Update on teachers’ COVID-19 vaccinations

Moyer said that several of the district’s teachers are getting closer to receiving their second round of COVID-19 vaccinations. He said that approximately 30 percent of the district’s staff had received its first COVID-19 vaccination.

Describing the district’s plan at the elementary level, Moyer said the district would start to bring back kindergarten and first-grade students to a full week of in-person instruction this week, beginning on Tuesday, Feb. 16. Second-graders would return the following week, beginning on Feb. 22, while students in grades 3-5 would return to a full week of in-person learning on March 1.

Discussion turns to middle schools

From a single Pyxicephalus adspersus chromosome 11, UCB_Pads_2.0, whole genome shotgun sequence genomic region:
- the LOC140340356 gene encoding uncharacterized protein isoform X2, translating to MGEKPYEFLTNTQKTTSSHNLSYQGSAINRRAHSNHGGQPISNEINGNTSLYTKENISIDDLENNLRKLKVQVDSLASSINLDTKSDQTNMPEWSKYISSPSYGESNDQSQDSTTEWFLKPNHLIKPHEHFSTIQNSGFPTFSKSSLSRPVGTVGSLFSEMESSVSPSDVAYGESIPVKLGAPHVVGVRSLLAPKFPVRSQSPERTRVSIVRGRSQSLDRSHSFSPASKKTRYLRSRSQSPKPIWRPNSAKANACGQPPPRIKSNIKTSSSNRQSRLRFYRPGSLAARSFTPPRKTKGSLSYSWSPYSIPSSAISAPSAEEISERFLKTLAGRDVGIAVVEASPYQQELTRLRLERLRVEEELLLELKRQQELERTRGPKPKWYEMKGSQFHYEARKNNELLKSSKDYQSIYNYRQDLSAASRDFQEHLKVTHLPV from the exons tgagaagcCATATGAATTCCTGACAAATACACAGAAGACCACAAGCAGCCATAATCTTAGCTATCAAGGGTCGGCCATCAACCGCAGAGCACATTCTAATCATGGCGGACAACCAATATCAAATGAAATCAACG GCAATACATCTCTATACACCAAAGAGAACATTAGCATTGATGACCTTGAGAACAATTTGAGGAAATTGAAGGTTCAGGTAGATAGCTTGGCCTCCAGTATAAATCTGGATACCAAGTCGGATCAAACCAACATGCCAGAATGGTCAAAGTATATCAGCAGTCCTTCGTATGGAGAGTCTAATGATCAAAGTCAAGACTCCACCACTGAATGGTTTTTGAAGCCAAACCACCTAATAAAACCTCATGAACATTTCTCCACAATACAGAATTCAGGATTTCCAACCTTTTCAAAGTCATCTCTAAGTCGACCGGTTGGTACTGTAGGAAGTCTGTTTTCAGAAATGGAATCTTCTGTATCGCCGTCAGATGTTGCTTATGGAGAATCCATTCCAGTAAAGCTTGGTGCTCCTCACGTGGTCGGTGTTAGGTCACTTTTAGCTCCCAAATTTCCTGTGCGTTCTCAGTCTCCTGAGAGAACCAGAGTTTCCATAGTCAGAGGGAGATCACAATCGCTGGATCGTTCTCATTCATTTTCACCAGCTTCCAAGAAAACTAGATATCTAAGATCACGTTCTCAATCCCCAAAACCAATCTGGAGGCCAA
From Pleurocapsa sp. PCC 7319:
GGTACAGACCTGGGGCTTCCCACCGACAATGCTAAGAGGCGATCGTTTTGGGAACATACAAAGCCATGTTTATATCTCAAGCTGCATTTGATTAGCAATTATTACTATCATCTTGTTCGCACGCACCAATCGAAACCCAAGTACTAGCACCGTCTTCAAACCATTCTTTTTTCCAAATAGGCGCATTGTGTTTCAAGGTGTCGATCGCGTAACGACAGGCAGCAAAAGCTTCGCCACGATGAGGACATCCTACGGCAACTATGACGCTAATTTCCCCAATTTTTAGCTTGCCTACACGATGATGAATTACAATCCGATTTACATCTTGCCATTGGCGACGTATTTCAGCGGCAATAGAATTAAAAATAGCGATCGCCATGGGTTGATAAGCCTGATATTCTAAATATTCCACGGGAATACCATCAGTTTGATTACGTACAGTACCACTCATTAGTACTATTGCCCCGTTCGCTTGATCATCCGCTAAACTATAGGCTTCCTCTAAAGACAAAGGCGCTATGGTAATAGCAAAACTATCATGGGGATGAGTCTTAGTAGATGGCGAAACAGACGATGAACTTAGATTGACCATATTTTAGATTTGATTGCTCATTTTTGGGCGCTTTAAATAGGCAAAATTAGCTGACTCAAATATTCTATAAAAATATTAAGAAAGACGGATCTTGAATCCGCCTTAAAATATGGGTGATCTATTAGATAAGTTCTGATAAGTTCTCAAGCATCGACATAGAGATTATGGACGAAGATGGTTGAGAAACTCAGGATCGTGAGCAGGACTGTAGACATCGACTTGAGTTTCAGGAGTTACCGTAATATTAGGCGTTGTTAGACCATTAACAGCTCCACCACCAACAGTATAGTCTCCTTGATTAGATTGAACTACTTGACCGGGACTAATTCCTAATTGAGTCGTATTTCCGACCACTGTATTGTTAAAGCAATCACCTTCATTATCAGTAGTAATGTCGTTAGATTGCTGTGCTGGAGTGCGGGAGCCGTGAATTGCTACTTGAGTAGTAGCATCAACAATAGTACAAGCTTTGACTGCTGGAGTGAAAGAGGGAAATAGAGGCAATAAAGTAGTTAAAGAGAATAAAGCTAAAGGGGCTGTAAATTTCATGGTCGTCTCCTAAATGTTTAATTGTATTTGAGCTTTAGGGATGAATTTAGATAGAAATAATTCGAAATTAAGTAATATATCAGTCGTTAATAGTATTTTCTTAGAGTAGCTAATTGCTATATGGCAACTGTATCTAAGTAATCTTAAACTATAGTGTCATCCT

In the middle school level, the district’s plan is to eliminate the A-B-C rotation at Bryan and Sandburg middle schools and drop down to an A-B rotation once teachers are fully vaccinated. In order to maintain 6 feet of social distancing, students in the hybrid model at each of those schools had to be divided into three groups (A, B and C). When teachers are vaccinated, and when 3 feet of social distancing between students is the guideline, the C rotation should be eliminated, with each school’s hybrid learners divided into two groups. The C rotation could be eliminated as early as the week of March 15.